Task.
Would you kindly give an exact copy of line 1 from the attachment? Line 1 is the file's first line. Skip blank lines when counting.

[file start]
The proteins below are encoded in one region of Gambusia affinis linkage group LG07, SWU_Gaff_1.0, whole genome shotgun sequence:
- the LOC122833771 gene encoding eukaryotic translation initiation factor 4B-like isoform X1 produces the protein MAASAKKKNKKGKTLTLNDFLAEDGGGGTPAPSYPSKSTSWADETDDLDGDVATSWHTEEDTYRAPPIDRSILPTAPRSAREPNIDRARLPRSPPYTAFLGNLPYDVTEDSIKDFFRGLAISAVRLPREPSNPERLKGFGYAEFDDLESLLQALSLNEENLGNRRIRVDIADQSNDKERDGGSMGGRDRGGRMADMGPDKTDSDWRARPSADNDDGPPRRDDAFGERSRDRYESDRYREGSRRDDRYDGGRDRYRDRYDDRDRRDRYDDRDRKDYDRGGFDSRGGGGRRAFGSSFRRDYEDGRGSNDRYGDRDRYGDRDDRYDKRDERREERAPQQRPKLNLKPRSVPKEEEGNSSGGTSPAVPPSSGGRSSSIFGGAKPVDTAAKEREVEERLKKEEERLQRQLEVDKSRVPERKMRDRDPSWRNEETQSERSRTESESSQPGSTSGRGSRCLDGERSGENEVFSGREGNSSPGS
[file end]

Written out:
The proteins below are encoded in one region of Gambusia affinis linkage group LG07, SWU_Gaff_1.0, whole genome shotgun sequence: